Balancing Therapy and Religion

As a therapist, developing  a treatment plan for a patient can be very difficult.  Helping the patient to identify goals is hard at times when someone is feeling very overwhelmed by life, but it can be harder when people get different direction from their church.  As a therapist, there is a balance between providing support that is helpful for the patient, and understanding the teachings and beliefs that come from the patient’s religion.  Finding the balance can be hard, but it’s important to respect the beliefs, understand them, and incorporate them while working to help a patient make progress.

We have talked before about how to pick a therapist.  Those posts are still available to review if needed, but today I want to talk about finding a way to balance therapy and your beliefs.  I have worked with patients in the past where the treatment might conflict with the patient’s beliefs.  Specifically, when someone is being treated poorly, to the point of abuse, but the church is teaching obedience.  No one should every have to take abuse and feel that they have to stay.  The treatment plan related to abuse would include leaving the perpetrator, but when someone’s beliefs restrict actions, like leaving an abusive situation, the patient is left with a struggle.

There are many different situations that come up related to religion and beliefs.  My first priority is the patient’s safety, but I also have to respect  their beliefs.  Helping the patient work through concerns becomes important as a part of developing a working treatment plan.  There are situations that happen where a therapist can breach confidentiality and disclose information to an outside source.  Those two situations include the patient talking about committing suicide, or threatening someone else.  Another however is if there is violence in the home and children are involved.  That may be another reason for a therapist to report issues.  These issues need to be reviewed with a patient as a part of the treatment plan, especially if there are children in the home that may be witnessing the abuse.  Sometimes, that can help a patient make decisions, when they understand the risks, but their beliefs still place stress on the patient.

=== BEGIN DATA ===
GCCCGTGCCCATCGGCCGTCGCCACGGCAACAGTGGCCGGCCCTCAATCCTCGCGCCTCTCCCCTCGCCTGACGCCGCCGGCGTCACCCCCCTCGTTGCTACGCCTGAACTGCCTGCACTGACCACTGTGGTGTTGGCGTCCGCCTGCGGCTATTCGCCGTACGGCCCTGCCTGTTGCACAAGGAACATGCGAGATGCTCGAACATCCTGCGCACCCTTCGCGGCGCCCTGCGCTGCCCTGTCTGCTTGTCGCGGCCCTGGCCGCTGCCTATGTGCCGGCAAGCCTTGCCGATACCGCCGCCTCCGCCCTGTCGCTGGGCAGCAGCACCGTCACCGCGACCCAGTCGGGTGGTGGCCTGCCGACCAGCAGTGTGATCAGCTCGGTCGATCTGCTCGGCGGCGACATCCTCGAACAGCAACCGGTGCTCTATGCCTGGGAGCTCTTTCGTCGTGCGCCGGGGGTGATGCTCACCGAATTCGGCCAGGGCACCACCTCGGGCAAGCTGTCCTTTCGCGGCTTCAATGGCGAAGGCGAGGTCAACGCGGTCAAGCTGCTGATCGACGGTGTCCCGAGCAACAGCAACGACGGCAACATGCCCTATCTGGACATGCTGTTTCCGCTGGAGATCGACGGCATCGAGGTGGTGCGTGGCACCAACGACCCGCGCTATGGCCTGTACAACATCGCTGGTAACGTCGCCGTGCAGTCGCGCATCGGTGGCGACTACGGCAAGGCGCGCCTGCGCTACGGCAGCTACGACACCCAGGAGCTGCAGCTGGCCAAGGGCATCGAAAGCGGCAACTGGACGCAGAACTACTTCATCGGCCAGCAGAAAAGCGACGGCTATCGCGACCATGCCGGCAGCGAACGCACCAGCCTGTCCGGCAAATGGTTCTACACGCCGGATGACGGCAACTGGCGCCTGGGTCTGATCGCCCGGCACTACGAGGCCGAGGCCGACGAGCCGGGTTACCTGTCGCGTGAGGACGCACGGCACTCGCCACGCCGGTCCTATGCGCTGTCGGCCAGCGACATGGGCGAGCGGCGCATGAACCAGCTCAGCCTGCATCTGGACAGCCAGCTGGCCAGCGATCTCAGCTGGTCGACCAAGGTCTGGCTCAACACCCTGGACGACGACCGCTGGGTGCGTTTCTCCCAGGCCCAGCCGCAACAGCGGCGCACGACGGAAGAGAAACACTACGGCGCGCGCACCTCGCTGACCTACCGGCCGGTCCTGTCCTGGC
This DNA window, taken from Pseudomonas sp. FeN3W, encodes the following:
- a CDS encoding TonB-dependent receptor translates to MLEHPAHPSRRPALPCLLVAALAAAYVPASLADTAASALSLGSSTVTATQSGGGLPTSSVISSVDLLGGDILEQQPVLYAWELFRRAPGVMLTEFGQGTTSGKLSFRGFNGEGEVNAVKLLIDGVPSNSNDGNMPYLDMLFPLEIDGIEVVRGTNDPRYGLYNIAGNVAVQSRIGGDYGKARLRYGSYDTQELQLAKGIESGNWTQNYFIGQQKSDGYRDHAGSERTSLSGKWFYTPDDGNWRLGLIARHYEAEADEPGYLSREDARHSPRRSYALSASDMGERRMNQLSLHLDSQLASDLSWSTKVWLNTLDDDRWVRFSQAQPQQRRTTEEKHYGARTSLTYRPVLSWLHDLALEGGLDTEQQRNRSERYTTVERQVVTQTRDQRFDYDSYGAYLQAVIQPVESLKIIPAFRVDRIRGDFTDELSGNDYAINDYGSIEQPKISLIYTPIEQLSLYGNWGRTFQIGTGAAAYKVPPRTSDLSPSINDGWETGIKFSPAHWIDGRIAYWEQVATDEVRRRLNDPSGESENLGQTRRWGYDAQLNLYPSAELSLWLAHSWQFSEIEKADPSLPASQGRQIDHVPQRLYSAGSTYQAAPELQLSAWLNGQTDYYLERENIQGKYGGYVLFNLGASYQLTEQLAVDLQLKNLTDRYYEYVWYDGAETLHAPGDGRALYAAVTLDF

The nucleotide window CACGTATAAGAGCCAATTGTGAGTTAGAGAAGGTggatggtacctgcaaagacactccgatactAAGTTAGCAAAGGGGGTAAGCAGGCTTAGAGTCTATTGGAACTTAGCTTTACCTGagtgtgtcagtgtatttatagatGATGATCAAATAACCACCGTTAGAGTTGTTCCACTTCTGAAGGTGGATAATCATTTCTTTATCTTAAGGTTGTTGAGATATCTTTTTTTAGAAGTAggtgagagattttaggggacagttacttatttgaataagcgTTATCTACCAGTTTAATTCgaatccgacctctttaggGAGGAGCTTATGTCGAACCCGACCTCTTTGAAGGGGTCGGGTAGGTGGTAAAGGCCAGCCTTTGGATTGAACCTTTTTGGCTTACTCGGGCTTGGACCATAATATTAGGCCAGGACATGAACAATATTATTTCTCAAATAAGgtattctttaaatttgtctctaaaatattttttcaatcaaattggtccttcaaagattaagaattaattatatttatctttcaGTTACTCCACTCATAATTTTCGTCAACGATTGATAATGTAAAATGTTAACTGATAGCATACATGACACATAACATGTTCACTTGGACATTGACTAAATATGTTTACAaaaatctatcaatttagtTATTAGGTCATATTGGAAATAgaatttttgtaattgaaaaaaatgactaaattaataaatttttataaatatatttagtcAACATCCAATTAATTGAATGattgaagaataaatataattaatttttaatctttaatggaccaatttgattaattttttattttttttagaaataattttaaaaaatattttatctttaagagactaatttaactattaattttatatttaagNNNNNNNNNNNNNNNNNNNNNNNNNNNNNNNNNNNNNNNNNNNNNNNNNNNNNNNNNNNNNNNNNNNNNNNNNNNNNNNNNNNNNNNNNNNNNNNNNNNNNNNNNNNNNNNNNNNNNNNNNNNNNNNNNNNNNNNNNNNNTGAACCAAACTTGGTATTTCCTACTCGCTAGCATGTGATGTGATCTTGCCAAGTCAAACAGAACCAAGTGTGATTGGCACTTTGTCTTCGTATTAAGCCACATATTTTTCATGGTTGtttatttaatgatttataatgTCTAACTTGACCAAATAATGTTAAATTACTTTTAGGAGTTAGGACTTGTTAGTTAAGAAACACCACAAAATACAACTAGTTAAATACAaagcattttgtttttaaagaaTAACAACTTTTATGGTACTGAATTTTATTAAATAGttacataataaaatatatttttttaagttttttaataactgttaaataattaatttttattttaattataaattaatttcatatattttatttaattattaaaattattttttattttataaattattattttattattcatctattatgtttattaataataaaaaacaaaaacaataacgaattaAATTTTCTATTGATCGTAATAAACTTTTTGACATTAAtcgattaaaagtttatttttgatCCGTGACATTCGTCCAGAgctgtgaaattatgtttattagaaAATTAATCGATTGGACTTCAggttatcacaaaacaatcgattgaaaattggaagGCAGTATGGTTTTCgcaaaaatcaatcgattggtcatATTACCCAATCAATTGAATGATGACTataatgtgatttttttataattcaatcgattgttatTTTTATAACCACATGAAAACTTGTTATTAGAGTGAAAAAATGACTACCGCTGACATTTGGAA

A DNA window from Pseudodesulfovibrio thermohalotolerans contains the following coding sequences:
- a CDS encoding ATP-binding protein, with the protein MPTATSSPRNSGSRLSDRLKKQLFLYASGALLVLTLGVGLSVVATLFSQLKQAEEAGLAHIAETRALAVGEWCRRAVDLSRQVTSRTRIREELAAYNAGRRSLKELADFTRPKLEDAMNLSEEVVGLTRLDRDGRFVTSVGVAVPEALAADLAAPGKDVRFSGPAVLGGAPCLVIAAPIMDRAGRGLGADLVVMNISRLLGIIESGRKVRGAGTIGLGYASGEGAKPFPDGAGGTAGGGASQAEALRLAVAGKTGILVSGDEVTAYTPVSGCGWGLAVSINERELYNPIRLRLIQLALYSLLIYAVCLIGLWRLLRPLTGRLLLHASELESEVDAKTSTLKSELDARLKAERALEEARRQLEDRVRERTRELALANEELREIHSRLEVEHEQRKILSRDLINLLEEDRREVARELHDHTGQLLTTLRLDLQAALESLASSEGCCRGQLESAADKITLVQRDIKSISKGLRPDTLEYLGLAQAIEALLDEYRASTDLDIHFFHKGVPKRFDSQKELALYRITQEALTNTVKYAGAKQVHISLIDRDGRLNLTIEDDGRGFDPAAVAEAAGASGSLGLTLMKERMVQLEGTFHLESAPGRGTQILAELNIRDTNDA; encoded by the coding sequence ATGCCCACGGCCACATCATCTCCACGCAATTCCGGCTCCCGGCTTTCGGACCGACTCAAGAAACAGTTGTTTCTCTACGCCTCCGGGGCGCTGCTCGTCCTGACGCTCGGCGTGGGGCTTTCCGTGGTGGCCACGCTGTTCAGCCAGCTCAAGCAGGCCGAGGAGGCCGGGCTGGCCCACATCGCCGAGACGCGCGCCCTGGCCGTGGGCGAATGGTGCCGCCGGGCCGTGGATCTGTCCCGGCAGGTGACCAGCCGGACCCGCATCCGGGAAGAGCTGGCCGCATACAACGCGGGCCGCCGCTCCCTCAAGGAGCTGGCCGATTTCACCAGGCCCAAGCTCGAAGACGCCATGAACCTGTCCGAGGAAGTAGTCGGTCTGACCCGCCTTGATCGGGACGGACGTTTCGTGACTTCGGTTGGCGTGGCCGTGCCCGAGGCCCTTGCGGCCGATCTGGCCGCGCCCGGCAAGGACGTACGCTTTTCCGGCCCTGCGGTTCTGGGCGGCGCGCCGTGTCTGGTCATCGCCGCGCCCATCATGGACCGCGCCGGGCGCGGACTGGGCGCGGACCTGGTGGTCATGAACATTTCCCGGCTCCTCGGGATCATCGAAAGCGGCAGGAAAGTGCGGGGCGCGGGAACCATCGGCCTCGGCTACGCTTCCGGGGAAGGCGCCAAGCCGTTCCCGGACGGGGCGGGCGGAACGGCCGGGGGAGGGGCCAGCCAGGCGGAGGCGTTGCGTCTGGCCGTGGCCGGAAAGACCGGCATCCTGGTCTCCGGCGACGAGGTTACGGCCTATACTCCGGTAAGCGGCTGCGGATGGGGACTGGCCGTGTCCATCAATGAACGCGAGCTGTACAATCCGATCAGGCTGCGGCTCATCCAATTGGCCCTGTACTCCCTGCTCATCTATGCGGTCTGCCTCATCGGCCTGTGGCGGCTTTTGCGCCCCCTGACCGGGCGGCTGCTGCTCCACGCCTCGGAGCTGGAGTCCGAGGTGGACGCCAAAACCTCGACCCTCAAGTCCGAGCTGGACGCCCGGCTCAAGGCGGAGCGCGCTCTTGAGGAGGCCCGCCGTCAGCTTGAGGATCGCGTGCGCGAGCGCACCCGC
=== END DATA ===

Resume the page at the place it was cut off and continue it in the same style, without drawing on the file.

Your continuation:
I do not consider myself a Christian counselor, but I have a healthy respect for the beliefs of others.  There are counselors available that can help from different religious perspectives, and if it would help you to find a counselor with the same belief system, please find someone that understands and can help.  Being in a relationship that is abusive requires help and support.  Working with victims of abuse is hard but the decision to leave can be the hardest decision they ever make.  It can go against their beliefs related to marriage and family.  Having to make that decision to save yourself and any children involved isn’t easy when it goes against everything you believe.

As a therapist, finding the line between therapy and religion can be hard for some.  A therapist should have respect for your beliefs, and for your goals.  If you have goals, stick to your goals.  A therapist doesn’t live in your shoes, and doesn’t have to live the future that you create.  Some helpers push their own agendas at times, but if that doesn’t work for you, find a therapist who understands.  Stay true to yourself, and get support that works for you.  It’s all a part of being happy for life.